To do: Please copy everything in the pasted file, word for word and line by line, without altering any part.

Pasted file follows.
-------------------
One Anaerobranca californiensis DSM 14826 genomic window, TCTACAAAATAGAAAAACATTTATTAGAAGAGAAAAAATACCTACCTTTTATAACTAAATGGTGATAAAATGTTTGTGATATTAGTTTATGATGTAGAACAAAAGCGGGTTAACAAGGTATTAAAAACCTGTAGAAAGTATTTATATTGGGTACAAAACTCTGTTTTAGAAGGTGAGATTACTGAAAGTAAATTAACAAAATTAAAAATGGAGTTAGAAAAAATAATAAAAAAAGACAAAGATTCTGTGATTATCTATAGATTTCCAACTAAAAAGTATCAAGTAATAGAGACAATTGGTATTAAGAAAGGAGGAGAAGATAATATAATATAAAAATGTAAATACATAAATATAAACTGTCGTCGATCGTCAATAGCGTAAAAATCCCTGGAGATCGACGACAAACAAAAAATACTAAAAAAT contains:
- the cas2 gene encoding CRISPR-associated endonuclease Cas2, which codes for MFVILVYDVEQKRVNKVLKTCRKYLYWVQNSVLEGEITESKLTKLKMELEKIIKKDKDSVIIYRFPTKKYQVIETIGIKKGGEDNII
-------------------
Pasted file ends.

One Anaerobranca californiensis DSM 14826 genomic window, TCTACAAAATAGAAAAACATTTATTAGAAGAGAAAAAATACCTACCTTTTATAACTAAATGGTGATAAAATGTTTGTGATATTAGTTTATGATGTAGAACAAAAGCGGGTTAACAAGGTATTAAAAACCTGTAGAAAGTATTTATATTGGGTACAAAACTCTGTTTTAGAAGGTGAGATTACTGAAAGTAAATTAACAAAATTAAAAATGGAGTTAGAAAAAATAATAAAAAAAGACAAAGATTCTGTGATTATCTATAGATTTCCAACTAAAAAGTATCAAGTAATAGAGACAATTGGTATTAAGAAAGGAGGAGAAGATAATATAATATAAAAATGTAAATACATAAATATAAACTGTCGTCGATCGTCAATAGCGTAAAAATCCCTGGAGATCGACGACAAACAAAAAATACTAAAAAAT contains:
- the cas2 gene encoding CRISPR-associated endonuclease Cas2, which codes for MFVILVYDVEQKRVNKVLKTCRKYLYWVQNSVLEGEITESKLTKLKMELEKIIKKDKDSVIIYRFPTKKYQVIETIGIKKGGEDNII